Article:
The face as primary biometric addresses numerous identity-related requirements. It supports lookout identification, as prior enrolment and cooperation of the subject are not required for successful image capture, and facial images are available on virtually every person in the world. Face also permits 100% identity confirmation in the inspection process, as the travel document photo of quality specified by ICAO could be used for machine assisted checks in the absence of an electronically stored image. Moreover, with the photo, facial recognition can be done visually, even when the equipment malfunctions!
After deciding that the face would be the primary biometric the NTWG looked for an appropriate storage medium. The medium chosen would have to offer enough data storage space for images of the face and possibly other biometrics, as the concept of using templates had been abandoned due to the fact that templates and their readers are not internationally standard. The technology had to be non-proprietary, available in the public domain worldwide, in the interests of global interoperability. And of course the technology had to be compatible with book-style (paper and cloth) documents. Ease of use, without a requirement to position or fit the document into a reading device, was also a factor. The technology that met all of these requirements was the contactless integrated circuit, and the NTWG decided that of the two ISO-standard options, the “proximity” type (ISO/IEC 14443) should be specified.
Next, a standardized “logical data structure” for programming the chip was specified to ensure that chips programmed in any country could be read in any other country. And because data written to a chip can be written over, a public key infrastructure (PKI) scheme was required, in order to give the reader of the chip assurance that the data had been placed there by the authorized issuer and that it had not been altered in any way since then. Thus an expert group within the NTWG developed specifications for a specialized PKI for application to travel document issuance and inspection.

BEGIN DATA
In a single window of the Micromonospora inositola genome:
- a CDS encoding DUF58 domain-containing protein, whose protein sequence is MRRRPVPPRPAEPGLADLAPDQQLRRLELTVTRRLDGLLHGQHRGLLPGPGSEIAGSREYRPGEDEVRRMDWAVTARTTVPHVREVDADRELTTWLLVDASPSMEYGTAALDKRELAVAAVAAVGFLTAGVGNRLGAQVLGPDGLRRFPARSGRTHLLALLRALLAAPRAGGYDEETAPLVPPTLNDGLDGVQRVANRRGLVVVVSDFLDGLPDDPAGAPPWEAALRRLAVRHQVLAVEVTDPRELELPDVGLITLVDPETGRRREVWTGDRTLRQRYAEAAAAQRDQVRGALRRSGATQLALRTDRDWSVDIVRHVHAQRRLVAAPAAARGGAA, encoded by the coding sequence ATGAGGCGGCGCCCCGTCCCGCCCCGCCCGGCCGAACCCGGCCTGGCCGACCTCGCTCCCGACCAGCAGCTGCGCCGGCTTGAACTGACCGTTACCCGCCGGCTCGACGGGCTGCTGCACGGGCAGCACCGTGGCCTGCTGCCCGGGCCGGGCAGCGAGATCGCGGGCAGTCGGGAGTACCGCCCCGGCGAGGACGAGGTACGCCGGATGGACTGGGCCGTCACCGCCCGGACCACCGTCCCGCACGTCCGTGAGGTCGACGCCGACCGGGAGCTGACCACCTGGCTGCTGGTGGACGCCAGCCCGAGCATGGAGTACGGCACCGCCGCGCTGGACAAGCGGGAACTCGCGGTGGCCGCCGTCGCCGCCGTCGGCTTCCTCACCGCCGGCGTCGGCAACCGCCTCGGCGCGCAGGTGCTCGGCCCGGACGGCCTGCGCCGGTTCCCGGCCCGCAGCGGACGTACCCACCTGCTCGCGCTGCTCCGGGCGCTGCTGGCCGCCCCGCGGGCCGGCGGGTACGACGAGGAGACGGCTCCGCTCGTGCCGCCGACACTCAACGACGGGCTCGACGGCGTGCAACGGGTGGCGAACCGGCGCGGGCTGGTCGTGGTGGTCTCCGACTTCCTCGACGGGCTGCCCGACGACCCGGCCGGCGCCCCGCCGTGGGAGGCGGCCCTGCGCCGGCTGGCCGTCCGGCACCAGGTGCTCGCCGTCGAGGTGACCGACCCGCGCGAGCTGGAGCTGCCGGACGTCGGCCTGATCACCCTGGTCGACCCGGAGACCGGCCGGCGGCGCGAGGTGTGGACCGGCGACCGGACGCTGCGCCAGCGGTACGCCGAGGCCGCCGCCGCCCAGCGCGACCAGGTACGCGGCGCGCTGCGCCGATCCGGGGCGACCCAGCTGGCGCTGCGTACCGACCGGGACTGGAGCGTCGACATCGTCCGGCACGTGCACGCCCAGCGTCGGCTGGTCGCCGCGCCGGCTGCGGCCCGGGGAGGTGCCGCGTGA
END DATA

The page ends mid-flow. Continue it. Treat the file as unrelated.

Finally, during the testing of chips and readers there arose issues of skimming and eavesdropping. The physical possibility of skimming – the surreptitious reading of the data in the passport chip by means of a concealed device and unnoticed by the holder – is considered to be extremely remote, but nevertheless it is a concern. Eavesdropping – illegally listening in on a communication between the chip and the reader – though unlikely, is feasible. To address these concerns a scheme for “basic access control ” (BAC) was developed and recommended for use by issuing States. Under BAC the inspection system uses a “key” derived from numeric data elements in the MRZ to “unlock” the chip so that the system can read it. Thus the passport must be open in order for the chip to be read, and the holder is assured that his data can be read only when he hands over his passport.
So there you have it – what ICAO calls its biometric blueprint, consisting of four parts – the facial image, the contactless proximity chip, the logical data structure, and the ICAO PKI. These “four pillars” are each essential to the ePassport, and are inseparable from one another. Technical details about the blueprint and the ePassport standard and other aspects of ICAO work in MRTDs can be found on our dedicated web site – mrtd.icao.int.
Originally appearing in the ICAO MRTD Report 2006, this article is reprinted with permission.
Doc 9303 Part 1, Volume 1 and 2, was published in September 2006 and can be ordered at http://icaodsu.openface.ca/mainpage.ch2.